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Next year the Supreme Court will weigh in on the Fifth Circuit’s ruling on mifepristone—the “abortion pill”

by | Dec 28, 2023

By Dave Andrusko

As we near the end of 2023, pro-lifers are fixing their attention on the Supreme Court. On December 13, the justices agreed to hear the pro-abortion Biden Administration defend the new REMS put in place last January. These changes remove the required in-person visit to pick up the pills, thus authorizing mail order, but still keep certain provider certification qualifications and impose a certain set of requirements for pharmacy certification. 

But note, the justices chose to hear the more limited 5th Circuit Court of Appeals’ decision, not that of the trial Judge Matthew J. Kacsmaryk.

The original lawsuit was brought by the Alliance Defending Freedom on behalf of pro-life medical organizations and four doctors who say they have treated women with mifepristone. Judge Matthew J. Kacsmaryk held “that both the initial approval of the pills in 2000 as well as more recent FDA decisions allowing them to be prescribed via telemedicine, sent by mail and dispensed at retail pharmacies, are unlawful,” Politico’s Alice Miranda Ollstein wrote.

Judge Kacsmaryk stayed his decision to allow an appeal which came in short order. The case moved to the Fifth Circuit, an appellate court that oversees district courts in several states, including Texas.

In August 2023, that court ruled that the statute of limitations on challenging mifepristone’s FDA approval had passed,” Rachael Robertson reported for MedPage. “However, mifepristone was ruled back to pre-2016 restrictions.”

“The upshot,” Ryan Bangert wrote, “is that the Fifth Circuit’s decision will, if allowed to stand, reinstitute the same prescribing rules in place throughout all but the final year of the Obama administration.”

Very much worth noting were the comments of Judge Ho, who was part of the 5th circuit court of appeals panel. He wrote

By the applicant’s own admission, the FDA used an unlawful procedure when it approved mifepristone. And the agency’s later regulations are likewise invalid—both under the APA as the majority outlines, and under the Comstock Act as well. In sum, the regulations are “not in accordance with law” and therefore must be set aside. Accordingly, we should affirm.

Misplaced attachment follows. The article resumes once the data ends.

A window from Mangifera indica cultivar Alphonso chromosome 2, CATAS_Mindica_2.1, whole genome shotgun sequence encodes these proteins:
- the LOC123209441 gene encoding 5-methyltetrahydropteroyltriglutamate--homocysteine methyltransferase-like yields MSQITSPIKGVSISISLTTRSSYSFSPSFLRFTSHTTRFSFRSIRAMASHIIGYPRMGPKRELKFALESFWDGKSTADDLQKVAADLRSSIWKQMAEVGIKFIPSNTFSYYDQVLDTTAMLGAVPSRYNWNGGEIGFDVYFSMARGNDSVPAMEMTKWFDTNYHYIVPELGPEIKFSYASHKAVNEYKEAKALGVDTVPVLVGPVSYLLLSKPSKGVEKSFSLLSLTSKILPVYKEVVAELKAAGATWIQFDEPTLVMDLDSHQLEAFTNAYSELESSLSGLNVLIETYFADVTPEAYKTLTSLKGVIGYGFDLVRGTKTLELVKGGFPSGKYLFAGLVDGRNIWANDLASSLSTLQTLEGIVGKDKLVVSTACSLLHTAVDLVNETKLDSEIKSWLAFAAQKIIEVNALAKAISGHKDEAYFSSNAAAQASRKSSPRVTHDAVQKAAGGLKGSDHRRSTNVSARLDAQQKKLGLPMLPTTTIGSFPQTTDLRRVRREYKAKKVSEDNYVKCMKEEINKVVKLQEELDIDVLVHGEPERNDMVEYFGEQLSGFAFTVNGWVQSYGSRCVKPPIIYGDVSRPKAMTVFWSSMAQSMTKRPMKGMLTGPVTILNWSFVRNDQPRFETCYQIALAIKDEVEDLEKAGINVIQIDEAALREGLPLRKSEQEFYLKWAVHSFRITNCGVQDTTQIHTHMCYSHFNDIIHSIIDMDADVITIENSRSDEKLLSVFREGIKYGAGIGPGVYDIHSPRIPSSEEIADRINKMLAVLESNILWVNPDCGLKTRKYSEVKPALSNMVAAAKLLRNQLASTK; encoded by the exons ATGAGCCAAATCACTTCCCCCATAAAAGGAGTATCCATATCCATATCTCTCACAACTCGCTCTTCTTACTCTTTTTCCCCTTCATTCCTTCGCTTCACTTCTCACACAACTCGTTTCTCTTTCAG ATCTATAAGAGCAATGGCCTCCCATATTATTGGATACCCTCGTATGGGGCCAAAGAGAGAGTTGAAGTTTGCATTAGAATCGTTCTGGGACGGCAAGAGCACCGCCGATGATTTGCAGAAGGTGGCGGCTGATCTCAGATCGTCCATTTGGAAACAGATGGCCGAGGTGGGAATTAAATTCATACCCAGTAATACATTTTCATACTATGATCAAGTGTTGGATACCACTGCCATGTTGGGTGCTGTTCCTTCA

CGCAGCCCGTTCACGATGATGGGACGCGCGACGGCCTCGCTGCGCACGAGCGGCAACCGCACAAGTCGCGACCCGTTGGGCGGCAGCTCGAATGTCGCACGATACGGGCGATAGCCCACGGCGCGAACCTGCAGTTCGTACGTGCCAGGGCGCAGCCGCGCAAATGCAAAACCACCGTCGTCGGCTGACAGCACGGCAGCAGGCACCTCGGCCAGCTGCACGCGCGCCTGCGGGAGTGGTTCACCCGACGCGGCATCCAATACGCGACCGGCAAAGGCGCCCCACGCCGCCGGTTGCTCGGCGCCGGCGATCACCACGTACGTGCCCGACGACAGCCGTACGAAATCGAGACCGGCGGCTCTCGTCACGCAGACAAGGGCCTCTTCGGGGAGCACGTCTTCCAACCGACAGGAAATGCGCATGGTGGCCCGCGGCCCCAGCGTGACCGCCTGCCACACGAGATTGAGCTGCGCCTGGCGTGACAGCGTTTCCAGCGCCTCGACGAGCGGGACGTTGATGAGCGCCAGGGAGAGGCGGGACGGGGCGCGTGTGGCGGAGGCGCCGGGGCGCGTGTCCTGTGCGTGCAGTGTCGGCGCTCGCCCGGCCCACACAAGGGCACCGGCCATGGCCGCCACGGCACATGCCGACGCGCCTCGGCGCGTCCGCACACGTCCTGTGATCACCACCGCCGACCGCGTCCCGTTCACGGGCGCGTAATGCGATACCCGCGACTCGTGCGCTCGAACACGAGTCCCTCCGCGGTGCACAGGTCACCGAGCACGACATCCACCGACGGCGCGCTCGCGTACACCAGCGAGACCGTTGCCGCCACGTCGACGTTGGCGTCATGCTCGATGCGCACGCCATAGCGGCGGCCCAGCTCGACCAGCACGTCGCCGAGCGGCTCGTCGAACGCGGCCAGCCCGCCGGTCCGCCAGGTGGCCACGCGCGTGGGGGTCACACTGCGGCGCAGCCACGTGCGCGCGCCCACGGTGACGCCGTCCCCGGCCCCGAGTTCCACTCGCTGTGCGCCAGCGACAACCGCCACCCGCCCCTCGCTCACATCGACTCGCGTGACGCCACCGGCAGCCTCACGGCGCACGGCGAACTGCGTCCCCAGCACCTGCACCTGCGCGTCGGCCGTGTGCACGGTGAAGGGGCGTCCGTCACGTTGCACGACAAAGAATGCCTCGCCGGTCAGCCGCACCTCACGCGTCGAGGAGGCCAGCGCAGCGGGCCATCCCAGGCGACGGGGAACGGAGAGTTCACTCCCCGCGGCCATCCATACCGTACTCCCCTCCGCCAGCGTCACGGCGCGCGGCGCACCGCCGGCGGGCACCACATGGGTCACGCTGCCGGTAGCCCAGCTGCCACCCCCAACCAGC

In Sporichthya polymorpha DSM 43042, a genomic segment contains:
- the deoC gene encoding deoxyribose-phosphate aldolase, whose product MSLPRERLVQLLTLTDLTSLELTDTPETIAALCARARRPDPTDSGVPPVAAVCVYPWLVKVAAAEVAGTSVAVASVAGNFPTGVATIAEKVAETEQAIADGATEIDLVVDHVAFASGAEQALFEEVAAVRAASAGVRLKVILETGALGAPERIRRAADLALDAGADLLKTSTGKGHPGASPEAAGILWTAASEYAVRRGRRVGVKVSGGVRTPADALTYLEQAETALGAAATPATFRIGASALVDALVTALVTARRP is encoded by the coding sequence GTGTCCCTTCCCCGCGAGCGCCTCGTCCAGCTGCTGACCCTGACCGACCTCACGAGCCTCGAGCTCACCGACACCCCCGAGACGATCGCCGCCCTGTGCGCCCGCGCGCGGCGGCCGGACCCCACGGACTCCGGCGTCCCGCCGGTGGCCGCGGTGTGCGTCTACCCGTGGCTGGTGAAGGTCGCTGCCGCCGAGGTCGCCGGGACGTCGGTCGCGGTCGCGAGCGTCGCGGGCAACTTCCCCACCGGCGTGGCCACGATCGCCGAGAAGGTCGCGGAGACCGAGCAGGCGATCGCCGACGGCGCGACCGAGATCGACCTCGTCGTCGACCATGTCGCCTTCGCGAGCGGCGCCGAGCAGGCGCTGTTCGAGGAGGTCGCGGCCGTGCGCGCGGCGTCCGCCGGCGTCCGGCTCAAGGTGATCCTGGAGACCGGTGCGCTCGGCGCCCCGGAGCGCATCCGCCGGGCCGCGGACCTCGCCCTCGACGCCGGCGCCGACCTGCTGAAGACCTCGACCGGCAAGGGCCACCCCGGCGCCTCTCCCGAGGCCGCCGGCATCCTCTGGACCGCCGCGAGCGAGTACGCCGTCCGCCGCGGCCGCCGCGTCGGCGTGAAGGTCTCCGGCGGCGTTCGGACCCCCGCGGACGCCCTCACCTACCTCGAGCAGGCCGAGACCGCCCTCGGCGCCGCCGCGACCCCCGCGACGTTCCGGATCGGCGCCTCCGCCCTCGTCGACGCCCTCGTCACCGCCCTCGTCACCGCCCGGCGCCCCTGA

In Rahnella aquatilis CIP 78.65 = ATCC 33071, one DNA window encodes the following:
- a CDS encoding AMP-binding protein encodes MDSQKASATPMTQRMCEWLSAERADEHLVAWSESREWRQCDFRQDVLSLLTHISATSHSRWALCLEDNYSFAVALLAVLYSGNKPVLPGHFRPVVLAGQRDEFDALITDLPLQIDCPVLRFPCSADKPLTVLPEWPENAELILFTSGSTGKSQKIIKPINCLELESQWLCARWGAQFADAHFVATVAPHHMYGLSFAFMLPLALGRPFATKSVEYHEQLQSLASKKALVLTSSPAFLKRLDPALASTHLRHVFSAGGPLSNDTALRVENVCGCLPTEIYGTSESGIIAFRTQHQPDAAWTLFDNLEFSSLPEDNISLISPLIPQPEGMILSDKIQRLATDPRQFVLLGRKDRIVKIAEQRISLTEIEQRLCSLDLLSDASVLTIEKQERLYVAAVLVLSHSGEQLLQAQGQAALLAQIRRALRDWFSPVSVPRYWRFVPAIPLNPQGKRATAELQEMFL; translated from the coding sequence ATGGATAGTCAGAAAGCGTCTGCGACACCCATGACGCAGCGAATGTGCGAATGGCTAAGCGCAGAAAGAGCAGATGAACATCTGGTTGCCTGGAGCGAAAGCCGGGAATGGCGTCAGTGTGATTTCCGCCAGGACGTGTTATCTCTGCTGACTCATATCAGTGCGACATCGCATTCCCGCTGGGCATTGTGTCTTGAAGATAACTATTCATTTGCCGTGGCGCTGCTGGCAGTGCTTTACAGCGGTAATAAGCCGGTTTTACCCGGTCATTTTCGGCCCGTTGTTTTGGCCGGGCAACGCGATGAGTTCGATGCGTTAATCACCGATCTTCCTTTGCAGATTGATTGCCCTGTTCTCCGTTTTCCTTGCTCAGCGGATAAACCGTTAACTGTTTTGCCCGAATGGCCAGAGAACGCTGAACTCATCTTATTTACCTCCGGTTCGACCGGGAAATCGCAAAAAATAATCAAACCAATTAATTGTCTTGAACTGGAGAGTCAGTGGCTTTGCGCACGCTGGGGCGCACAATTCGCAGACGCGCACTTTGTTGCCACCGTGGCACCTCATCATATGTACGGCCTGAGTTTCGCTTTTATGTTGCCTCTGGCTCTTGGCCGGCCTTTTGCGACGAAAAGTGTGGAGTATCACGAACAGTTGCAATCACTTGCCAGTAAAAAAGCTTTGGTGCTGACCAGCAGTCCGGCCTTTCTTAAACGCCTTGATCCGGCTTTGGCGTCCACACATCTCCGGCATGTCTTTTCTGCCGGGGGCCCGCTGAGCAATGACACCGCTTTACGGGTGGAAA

His biting conclusion?

Scientists have contributed an enormous amount to improving our lives. But scientists are human beings just like the rest of us. They’re not perfect. None of us are. We all make mistakes. And the F.D.A. has made plenty.

[For more on the 5th Circuit’s decision, see here]

Robertson’s account was typical of the way the case has been reported. In addition to minimizing the weight of the plaintiffs’ argument, trotting out the pro-abortion-to-the-hilt Medical Establishment, interviewing only one pro-abortion law professor, there was not a whisper of one of the key complaints brought by the AHM and the physician plaintiffs, that challenged the soundbite that says “safer than Tylenol”: it isn’t safe for women!

Christina Francis is chair of the board of the American Association of Pro-life Obstetricians and Gynecologists (AAPLOG). She has written extensively about the real danger—that posed by mifepristone/misoprostol. One example:

One of the largest studies to date, which analyzed high-quality registry data obtained from nearly 50,000 women in Finland, found that the overall incidence of immediate adverse events is four-fold higher for medical abortions than for surgical abortions. The same study showed that nearly 7% of women will need surgical intervention — a significant number when you consider there are nearly 900,000 abortions per year in the U.S., 40% of which are medication abortions.

Dr. Randall K. O’Bannon, NRL Director of Education & Research, also noted,

Other studies, even some by abortion advocates, have found something similar — that chemical abortions have a much higher failure rate, that more of these women have complications, that more women show up in the emergency room needing surgical treatment for bleeding, to deal with “retained products of conception” — than what Dr. Rebecca Miller reports here.

[Dr. Miller is a fellow with Physicians for Reproductive Health.]

A lot is riding on this case. We will keep you up to date throughout the new year.

Categories: Abortion Pill